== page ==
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The meaning and origin of the expression: The call of nature

The call of nature

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What's the meaning of the phrase 'The call of nature'?

Euphemism for the desire to urinate or defecate.

What's the origin of the phrase 'The call of nature'?

'The call of nature' is an ambiguous expression to choose to indicate the need to go to the lavatory. On the one hand it alludes to such an urge being natural and on the other it uses veiled language to cover it up.

Prior to its use as a euphemism 'call of nature' was used to describe our urge to enjoy the pleasures of rural tranquillity.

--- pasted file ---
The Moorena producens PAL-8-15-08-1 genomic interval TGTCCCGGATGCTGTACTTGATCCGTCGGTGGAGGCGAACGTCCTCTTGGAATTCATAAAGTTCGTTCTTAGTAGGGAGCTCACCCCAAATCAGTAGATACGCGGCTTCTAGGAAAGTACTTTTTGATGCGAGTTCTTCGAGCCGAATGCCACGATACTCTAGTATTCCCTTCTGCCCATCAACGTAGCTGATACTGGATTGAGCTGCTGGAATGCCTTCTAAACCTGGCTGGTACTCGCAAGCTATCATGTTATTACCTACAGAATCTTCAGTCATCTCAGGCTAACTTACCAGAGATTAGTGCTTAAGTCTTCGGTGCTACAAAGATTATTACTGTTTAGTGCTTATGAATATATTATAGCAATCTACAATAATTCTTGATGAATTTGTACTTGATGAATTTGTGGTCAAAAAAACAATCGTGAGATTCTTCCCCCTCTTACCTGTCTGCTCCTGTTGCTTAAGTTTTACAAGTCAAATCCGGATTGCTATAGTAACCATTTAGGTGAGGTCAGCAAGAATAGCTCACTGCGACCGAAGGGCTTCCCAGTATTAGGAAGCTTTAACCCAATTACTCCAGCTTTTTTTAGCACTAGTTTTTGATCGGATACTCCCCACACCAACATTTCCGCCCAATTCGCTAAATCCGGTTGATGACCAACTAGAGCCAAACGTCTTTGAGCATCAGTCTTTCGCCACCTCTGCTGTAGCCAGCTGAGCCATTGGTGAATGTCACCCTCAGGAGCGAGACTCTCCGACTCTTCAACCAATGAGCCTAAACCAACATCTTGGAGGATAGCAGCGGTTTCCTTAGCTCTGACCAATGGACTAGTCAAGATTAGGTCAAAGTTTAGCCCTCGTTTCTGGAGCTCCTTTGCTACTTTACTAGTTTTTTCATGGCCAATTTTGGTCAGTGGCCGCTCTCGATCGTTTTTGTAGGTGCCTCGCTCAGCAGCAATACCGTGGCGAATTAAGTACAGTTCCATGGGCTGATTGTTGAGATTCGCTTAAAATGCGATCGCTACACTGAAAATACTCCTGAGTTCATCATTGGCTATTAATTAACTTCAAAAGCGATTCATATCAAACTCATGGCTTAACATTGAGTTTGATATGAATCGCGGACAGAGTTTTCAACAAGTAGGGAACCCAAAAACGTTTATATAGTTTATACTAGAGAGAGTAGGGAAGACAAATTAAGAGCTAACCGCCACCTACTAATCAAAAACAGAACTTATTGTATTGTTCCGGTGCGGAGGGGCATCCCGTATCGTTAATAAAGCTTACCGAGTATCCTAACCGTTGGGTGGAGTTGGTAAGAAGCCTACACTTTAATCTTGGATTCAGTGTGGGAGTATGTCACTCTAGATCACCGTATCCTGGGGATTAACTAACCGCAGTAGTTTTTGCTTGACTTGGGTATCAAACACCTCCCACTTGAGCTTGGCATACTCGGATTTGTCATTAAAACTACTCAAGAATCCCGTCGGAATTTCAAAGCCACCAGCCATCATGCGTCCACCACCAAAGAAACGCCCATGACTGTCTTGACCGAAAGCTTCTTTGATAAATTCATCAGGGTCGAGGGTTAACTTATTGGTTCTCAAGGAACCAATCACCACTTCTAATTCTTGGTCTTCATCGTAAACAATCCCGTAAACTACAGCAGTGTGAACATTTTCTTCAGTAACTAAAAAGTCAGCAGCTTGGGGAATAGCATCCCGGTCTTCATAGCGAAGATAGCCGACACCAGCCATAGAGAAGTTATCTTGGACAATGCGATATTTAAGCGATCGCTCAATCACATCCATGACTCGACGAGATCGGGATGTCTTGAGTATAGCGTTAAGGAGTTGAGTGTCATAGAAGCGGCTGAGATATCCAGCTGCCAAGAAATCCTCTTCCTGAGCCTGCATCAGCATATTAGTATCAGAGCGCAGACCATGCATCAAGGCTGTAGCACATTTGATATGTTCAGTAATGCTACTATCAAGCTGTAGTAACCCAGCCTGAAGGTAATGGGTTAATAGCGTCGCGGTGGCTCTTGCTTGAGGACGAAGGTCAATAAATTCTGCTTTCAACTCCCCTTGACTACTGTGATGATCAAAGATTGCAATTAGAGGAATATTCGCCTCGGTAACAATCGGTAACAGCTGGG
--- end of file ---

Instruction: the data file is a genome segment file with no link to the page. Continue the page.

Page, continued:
The euphemistic meaning was coined in the mid-18th century and begins appearing in print around that time. Here's an early example from Laurence Sterne's 1761 novel The Life and Opinions of Tristram Shandy, Gentleman:

Shew me a city so macerated with expectation - who neither eat, or drank, or slept, or prayed, or hearkened to the calls either of religion or nature, for seven-and-twenty days together, who could have held out one day longer.

Sterne's novel is famously obscure and difficult to interpret so, although 'call of nature' in the above appears to refer to urination it's possible that Sterne meant something else by it. There's no such doubt about this entry published in October 1852 in the Tailor & Cutter magazine:

The calls of Nature are permitted and Clerical Staff may use the garden below the second gate.

Gary Martin - the author of the website.

By Gary Martin

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